Refugee mental health crisis hits detention centres

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By Jay Fletcher

Kids out of Detention protest, April 2, 2011, Melbourne.
Kids out of Detention protest, April 2, 2011, Melbourne.

The suicide of Mohammed Asif Atay in Curtin detention centre on March 28 was “tragic news” to Prime Minister Julia Gillard. “I’m sure all Australians hearing this news would feel very sorry,” she said on March 29.

He was the sixth known refugee to die in detention in the past seven months and one of hundreds of refugees suffering under the system of mandatory detention.

Refugee advocates told Green Left Weekly that self-harm happened daily at the Curtin detention centre.

Victoria Martin-Iverson from the Refugee Rights Action Network (RRAN) in Perth said she was told there was a suicide attempt every day at the Christmas Island detention centre.

Since the horrific shipwreck off Christmas Island in December last year, which killed at least 40 refugees, conditions have grown worse.

So it is not exactly “news” to the federal government that the policy of locking up refugees for months and years is deadly.

Marcus Roberts, also from RRAN, told GLW: “Just over a month ago I said the Australian detention centres were on the cusp of a mental health crisis, and I think we are there now. It has happened.”

However, the government is only building more cells. Gillard recently said she was “determined” to keep mandatory detention because it was “the right thing” for Australia.

The government announced on April 5 that its next refugee detention centre would be in Tasmania, at a Pontville defence site 30 kilometres from Hobart.

Immigration minister Chris Bowen said it would “help relieve the strain on the system” of mandatory detention.

It is not surprising that more refugees are losing hope. The growing crisis for refugees in Australia reflects the ugly racism and fear that spurns their arrival and bid for asylum.

A Roy Morgan poll carried out in July last year said 64% of Australians “want asylum seekers arriving by boat returned”.

A poll in December following the Christmas Island shipwreck showed readers of the Murdoch press remained staunchly against a compassionate response to refugees.

Asked “Should Australia open the door to asylum seekers to prevent further tragedies”, more than 85% of 10,000 people said no, The Australian said on December 16.

However, Martin-Iverson believes the mood is changing.

“Asylum seekers are trying to break down the barriers, and make it clear that we are all the same.

“Refugees are people who want safety and security, who love their children and family and they are really fundamentally no different to us.

“But they have been through extraordinary events, and they are really just battling to find a place for themselves and their families in the world were they are safe.”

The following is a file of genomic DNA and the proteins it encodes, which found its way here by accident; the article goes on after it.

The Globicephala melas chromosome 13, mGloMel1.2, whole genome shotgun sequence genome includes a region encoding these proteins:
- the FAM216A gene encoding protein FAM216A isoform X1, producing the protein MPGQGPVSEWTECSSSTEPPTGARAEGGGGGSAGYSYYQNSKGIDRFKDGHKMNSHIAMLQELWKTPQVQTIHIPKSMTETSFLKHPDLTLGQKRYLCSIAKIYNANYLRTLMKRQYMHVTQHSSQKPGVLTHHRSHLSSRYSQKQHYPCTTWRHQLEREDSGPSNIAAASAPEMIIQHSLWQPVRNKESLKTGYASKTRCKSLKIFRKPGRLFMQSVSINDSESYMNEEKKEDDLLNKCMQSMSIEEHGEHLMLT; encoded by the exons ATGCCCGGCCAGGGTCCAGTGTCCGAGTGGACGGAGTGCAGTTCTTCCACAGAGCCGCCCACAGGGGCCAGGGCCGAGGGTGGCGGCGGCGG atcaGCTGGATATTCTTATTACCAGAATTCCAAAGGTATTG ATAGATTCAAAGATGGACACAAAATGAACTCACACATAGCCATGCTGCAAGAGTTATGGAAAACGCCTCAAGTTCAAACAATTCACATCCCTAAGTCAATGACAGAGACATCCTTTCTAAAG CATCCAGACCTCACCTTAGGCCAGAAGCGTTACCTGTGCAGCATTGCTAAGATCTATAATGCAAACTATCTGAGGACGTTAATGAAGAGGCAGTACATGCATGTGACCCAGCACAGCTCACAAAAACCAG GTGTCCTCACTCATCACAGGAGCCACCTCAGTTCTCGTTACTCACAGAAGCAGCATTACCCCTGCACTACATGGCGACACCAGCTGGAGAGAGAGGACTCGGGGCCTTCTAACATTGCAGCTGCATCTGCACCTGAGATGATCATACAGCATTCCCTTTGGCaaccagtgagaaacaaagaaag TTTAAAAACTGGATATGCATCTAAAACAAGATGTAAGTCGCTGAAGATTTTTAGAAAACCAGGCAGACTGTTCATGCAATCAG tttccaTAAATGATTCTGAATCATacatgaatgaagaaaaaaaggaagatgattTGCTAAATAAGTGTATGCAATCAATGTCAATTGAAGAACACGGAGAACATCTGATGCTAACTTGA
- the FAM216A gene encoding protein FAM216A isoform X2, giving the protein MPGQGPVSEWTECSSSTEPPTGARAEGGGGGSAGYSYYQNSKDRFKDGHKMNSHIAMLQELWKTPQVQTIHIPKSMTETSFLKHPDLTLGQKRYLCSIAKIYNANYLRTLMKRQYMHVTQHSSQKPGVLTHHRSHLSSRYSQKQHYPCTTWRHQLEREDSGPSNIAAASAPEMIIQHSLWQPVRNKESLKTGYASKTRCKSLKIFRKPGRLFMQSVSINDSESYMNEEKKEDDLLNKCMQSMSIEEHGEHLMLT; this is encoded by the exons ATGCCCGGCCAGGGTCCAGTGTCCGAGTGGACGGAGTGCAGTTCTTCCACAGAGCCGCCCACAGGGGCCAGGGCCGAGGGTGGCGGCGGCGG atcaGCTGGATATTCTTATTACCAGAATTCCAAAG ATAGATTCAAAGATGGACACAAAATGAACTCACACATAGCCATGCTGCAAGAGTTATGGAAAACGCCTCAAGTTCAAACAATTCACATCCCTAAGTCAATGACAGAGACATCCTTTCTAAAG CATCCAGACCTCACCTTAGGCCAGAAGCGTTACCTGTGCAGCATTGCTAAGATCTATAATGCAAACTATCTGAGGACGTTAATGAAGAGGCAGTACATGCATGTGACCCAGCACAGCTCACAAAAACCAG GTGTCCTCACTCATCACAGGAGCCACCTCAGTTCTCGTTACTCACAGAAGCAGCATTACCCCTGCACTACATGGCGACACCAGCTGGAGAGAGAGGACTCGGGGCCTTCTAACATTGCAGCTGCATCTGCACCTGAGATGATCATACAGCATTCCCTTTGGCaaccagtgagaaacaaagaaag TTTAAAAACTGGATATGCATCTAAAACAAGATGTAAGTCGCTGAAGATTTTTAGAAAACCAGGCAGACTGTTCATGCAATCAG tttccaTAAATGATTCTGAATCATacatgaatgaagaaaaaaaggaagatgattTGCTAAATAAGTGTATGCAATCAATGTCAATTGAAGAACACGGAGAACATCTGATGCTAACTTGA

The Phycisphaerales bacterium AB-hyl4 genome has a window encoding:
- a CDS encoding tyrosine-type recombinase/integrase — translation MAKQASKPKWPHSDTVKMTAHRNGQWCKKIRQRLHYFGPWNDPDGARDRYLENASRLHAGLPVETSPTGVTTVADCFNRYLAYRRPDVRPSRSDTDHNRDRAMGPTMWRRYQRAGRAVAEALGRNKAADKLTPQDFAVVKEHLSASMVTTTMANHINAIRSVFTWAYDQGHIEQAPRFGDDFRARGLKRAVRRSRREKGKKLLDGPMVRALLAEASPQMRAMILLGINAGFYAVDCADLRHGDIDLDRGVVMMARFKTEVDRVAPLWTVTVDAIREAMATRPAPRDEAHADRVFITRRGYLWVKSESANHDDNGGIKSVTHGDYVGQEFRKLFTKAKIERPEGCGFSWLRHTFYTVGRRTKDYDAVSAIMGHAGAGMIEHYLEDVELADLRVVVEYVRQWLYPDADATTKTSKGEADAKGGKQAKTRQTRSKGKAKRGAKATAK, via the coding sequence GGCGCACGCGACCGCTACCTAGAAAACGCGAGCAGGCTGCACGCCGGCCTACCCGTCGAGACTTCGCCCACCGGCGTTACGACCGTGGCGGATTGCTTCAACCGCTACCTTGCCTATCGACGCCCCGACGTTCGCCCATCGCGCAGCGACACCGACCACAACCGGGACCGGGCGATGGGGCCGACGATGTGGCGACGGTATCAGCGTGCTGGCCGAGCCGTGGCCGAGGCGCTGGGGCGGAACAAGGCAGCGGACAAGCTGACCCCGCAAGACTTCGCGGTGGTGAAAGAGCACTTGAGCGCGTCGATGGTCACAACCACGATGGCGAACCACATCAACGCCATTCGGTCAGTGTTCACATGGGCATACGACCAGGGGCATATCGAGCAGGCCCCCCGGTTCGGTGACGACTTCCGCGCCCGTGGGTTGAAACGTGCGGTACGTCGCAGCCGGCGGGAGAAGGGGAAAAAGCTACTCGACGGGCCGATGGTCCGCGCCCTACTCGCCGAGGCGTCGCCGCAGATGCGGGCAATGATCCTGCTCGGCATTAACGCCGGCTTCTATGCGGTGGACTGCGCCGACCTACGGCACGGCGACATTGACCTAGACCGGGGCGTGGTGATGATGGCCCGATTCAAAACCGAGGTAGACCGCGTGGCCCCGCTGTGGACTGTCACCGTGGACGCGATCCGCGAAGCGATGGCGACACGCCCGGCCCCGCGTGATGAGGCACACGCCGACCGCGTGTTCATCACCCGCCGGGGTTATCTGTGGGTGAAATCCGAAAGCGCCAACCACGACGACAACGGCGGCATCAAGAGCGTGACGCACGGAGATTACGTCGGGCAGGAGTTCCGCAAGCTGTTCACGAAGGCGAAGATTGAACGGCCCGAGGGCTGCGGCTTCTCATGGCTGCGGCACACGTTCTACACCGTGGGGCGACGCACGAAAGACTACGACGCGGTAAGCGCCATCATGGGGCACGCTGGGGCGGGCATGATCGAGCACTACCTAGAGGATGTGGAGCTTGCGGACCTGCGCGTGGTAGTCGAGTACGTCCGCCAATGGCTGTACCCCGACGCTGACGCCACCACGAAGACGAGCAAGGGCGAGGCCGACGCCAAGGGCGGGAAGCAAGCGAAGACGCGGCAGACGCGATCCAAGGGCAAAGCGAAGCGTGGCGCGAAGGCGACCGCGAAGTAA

That is made “doubly difficult by putting them in these difficult conditions,” she said.

The most recent deaths, of two young Hazara refugees, were in remote and isolated detention centres.

It is a “humanitarian and psychiatric crisis”, Martin-Iverson said. “Serco guards have told us that there are suicide attempts [at Christmas Island] every day. The cleaners are cleaning up blood in the bathroom from people cutting themselves.

“That is the environment we are creating for people who weren’t like this before their detention.”

Roberts said the purpose of remote detention was to keep refugees out of the public eye and limit sympathy. “The reason they are kept so remote is that the government thinks we won’t go there.”

Roberts and Martin-Iverson are planning to visit the Curtin detention centre over the Easter weekend, along with at least 40 others, for the Curtin Convergence 2011.

The two-day bus trip to Derby in far-north Western Australia is a political and humanitarian response to the anti-refugee mood in Australia.

Roberts said they are determined to “show people in detention that Australian people do care, and care quite deeply, and wish to welcome them here to Australia”.

“RRAN’s purpose is to make contact with people in detention and bring their stories back to the Australian community.”

Martin-Iverson said: “It sends a message to the government: that no matter how far away they put these centres, we will go out and protest — in our cities and streets, but also at these centres.

“It sends a message to the asylum seekers that there are people in Australia that have sympathy for their terrible position and who oppose mandatory detention.

“It will give us a chance to connect with more than 500 men that we have been writing to and speaking with. They are not ‘detainees’ to us, they’re our friends.”

She said that among the passengers to the convergence will be ex-detainees who decided to come to “face their demons and show their compassion”.

“They know all too well exactly what those men are going through.”

Roberts also said it was an act of solidarity: “The real refugee activists are those locked up who have been protesting peacefully with hunger strikes and hanging banners from their rooms.”

The media can use words like “illegal” and “queue jumpers” and lie about what is happening. “But so little of the debate is about the lived reality of detention,” he said.

Protests will also be staged outside other detention centres. On April 25, Sydney activists will protest at Villawood detention centre and a rally will be held outside Maribyrnong detention centre in Melbourne.

Roberts said anyone who thinks mandatory detention is wrong must now take a stand. “The fight against the policy of mandatory detention will continue,” he said.

“It doesn’t matter if you’ve never been active before, or never been involved in refugee rights. If you want to get involved, contact us and we will take you on the bus. There will be future convergences.”

[To contact RRAN email]

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